Cover photo from a child sex doll sales site. Portions of this article were originally posted in a report by NBC News, written by David Cox. It has been edited for content and length. 4 minute read.
Sex robots seem to be the new hot topic, not only in crazy sci-fi TV shows, but also in our sex-obsessed culture. It logically follows that our lonely yet porn-saturated society would take the next step to take on-screen fantasies and try to create them in reality, but it’s not a risk-free new world.
Besides adults custom-ordering adult-size sex robots, tailored to their unrealistic and exaggerated porn-inspired fantasy, there’s another side to this silicone synthetic sex world that’s even more dark and twisted: child-sized dolls, specially manufactured for people with sexual interest in children.
The New York Times reports that by some estimates, 1% of the male population continues, long after puberty, to find themselves attracted to prepubescent children. One percent doesn’t sound like much, but it adds up to over 1.1 million men living with this disorder just in the United States. These people are living with pedophilia, a sexual attraction to prepubescents that often constitutes a mental illness. While some child porn consumers can be classified as having this diagnosable disorder, others find themselves attracted to pedophilic content after years of interest in legal porn.
A Problem that Needs Addressing
According to a report by NBC News, some experts are further stoking the sexbot debate by arguing that the devices could become a deterrent to child molestation. They envision a future in which pedophiles are prescribed childlike sexbots (CSBs) so they can act out their urges without victimizing anyone.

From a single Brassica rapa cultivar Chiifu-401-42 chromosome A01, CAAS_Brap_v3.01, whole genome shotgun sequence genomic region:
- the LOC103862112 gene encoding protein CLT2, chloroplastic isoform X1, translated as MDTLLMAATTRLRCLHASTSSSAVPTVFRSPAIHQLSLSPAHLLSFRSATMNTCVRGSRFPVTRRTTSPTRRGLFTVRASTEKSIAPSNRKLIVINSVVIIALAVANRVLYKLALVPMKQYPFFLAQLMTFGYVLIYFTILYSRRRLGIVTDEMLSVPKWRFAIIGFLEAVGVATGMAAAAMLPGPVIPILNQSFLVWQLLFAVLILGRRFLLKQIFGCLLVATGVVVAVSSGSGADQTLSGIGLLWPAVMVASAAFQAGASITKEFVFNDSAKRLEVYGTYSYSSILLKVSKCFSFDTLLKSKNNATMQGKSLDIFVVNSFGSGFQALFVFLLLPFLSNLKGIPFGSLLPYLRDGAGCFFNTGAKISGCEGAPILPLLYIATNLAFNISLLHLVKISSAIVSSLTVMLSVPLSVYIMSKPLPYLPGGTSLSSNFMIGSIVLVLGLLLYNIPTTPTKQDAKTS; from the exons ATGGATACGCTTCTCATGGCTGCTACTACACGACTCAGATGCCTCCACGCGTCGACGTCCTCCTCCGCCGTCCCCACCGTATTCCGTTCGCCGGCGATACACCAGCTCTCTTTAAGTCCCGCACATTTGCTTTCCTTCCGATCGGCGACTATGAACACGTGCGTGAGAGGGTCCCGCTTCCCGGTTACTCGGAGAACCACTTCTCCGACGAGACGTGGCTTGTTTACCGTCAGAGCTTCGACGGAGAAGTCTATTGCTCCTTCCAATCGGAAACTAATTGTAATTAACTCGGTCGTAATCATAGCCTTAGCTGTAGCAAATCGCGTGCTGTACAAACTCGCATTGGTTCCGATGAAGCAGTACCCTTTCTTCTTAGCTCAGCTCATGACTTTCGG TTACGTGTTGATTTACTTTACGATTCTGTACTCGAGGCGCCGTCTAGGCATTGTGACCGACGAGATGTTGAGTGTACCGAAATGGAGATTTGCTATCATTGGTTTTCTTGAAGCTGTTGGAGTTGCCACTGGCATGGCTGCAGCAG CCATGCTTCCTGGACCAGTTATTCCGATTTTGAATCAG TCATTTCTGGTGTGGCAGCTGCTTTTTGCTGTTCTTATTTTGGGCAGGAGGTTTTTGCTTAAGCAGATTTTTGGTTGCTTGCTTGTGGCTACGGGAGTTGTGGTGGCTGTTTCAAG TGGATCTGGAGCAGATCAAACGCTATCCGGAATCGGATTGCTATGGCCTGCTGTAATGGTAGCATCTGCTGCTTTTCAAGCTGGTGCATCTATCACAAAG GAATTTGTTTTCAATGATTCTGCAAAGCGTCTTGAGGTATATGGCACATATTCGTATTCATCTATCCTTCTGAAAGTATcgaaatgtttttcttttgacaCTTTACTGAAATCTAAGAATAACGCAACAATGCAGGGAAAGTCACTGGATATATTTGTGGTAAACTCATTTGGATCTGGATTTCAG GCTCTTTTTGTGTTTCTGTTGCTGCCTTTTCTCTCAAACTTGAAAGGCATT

“We don’t know the answers yet,” says Dr. Ron Arkin, a professor of robotics at the Georgia Institute of Technology in Atlanta and an expert on human-robot interactions. “But recidivism in child sex offenders is a major problem in society that needs to be addressed, and there’s a possibility that technology may be able to help with that.”
But not every expert is convinced that they’d do more good than harm.
“I’ve spoken to adults who were abused as children, and they don’t support the use of CSBs,” says Dr. Kathleen Richardson, a professor of ethics and culture of robots at De Montfort University in Leicester, England and director of the U.K.-based nonprofit Campaign Against Sex Robots. “They say that pedophiles who offend are so cut off from their own humanity that giving them a machine wouldn’t address the underlying problem.”
According to Richardson, in the NBC report, there’s no evidence that adult sex dolls or sexbots have curbed demand for prostitutes. And it’s important to note that 85% of the men arrested for possession of child sex dolls in the U.K. in recent years were found to possess more familiar examples of child pornography.
Psychologist Dr. Patrice Renaud is working with researchers at the University of Montreal to explore the behavior of men with pedophilia. He says encounters with childlike robots in an actual room would be more effective as a tool for helping the men learn to control their urges in the face of temptation.